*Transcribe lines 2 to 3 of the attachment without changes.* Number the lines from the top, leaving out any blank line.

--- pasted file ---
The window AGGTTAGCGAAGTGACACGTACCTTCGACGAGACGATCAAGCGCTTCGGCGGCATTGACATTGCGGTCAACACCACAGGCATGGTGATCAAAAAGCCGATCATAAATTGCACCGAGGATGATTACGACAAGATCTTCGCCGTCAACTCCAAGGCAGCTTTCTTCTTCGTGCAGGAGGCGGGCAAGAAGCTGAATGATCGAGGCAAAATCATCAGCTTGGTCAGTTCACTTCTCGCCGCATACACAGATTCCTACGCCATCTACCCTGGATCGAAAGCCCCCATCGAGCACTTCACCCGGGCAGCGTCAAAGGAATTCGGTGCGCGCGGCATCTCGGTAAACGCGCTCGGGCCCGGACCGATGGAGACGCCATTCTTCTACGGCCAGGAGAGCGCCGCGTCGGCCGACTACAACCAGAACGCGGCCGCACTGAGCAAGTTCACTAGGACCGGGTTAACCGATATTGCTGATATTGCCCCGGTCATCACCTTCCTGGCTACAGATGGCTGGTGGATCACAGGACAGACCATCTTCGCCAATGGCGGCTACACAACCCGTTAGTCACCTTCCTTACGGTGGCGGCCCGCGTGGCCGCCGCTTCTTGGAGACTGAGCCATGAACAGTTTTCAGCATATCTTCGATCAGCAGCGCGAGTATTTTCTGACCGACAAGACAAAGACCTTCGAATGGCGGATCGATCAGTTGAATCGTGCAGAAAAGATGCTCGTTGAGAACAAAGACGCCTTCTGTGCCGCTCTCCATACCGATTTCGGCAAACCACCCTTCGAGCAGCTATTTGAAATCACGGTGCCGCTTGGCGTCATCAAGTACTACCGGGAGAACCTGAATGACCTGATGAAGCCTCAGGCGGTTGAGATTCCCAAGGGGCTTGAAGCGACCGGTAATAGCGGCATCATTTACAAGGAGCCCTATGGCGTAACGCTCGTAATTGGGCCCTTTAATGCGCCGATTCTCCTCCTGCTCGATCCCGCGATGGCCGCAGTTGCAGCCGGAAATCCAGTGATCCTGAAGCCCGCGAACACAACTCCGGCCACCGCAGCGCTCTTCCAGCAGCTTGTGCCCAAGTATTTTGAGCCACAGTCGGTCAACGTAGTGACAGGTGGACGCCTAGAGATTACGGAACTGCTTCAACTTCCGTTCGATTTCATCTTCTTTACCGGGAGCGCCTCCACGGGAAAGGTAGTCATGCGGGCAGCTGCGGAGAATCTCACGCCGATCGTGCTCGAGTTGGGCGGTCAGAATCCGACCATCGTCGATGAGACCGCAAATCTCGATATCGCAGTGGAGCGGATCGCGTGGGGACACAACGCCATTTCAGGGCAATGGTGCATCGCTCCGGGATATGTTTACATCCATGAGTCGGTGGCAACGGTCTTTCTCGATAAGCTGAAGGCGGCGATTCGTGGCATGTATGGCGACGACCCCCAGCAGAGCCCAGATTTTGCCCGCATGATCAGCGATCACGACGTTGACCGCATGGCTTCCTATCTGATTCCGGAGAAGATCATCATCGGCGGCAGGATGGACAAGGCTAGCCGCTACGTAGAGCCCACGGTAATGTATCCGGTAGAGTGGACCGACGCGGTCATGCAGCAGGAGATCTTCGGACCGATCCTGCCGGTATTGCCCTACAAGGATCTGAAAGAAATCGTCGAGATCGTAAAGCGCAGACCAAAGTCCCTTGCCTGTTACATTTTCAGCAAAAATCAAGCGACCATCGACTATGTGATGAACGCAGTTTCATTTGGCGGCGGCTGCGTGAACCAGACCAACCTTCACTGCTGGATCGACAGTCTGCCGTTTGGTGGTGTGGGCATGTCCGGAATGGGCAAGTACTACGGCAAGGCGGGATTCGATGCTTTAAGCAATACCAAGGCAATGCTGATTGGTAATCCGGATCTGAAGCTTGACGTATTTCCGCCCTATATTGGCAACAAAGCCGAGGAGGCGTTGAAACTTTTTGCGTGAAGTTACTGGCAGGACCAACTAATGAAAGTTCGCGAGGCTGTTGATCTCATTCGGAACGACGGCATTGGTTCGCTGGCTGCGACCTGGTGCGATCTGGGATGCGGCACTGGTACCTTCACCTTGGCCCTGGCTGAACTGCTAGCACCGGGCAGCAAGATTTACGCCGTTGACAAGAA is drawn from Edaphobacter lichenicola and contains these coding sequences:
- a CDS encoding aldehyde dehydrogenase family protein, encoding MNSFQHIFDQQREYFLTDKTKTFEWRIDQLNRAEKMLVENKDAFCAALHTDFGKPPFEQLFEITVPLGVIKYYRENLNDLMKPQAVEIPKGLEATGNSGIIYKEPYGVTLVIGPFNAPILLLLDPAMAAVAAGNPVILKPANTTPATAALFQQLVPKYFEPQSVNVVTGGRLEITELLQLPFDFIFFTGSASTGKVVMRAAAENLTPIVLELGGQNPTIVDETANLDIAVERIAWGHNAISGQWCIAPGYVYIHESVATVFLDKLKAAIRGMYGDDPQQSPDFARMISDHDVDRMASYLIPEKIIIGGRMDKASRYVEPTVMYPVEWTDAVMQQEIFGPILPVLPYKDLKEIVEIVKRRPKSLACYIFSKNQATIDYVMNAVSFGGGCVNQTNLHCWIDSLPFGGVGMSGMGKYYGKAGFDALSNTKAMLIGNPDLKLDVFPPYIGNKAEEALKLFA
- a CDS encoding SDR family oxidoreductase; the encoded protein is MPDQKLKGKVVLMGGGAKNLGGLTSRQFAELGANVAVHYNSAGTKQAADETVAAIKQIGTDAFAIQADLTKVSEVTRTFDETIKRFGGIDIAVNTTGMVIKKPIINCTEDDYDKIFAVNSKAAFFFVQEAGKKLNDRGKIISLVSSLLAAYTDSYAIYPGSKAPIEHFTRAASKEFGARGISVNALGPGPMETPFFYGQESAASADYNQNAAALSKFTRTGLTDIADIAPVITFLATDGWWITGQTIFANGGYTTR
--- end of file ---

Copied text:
- a CDS encoding aldehyde dehydrogenase family protein, encoding MNSFQHIFDQQREYFLTDKTKTFEWRIDQLNRAEKMLVENKDAFCAALHTDFGKPPFEQLFEITVPLGVIKYYRENLNDLMKPQAVEIPKGLEATGNSGIIYKEPYGVTLVIGPFNAPILLLLDPAMAAVAAGNPVILKPANTTPATAALFQQLVPKYFEPQSVNVVTGGRLEITELLQLPFDFIFFTGSASTGKVVMRAAAENLTPIVLELGGQNPTIVDETANLDIAVERIAWGHNAISGQWCIAPGYVYIHESVATVFLDKLKAAIRGMYGDDPQQSPDFARMISDHDVDRMASYLIPEKIIIGGRMDKASRYVEPTVMYPVEWTDAVMQQEIFGPILPVLPYKDLKEIVEIVKRRPKSLACYIFSKNQATIDYVMNAVSFGGGCVNQTNLHCWIDSLPFGGVGMSGMGKYYGKAGFDALSNTKAMLIGNPDLKLDVFPPYIGNKAEEALKLFA
- a CDS encoding SDR family oxidoreductase; the encoded protein is MPDQKLKGKVVLMGGGAKNLGGLTSRQFAELGANVAVHYNSAGTKQAADETVAAIKQIGTDAFAIQADLTKVSEVTRTFDETIKRFGGIDIAVNTTGMVIKKPIINCTEDDYDKIFAVNSKAAFFFVQEAGKKLNDRGKIISLVSSLLAAYTDSYAIYPGSKAPIEHFTRAASKEFGARGISVNALGPGPMETPFFYGQESAASADYNQNAAALSKFTRTGLTDIADIAPVITFLATDGWWITGQTIFANGGYTTR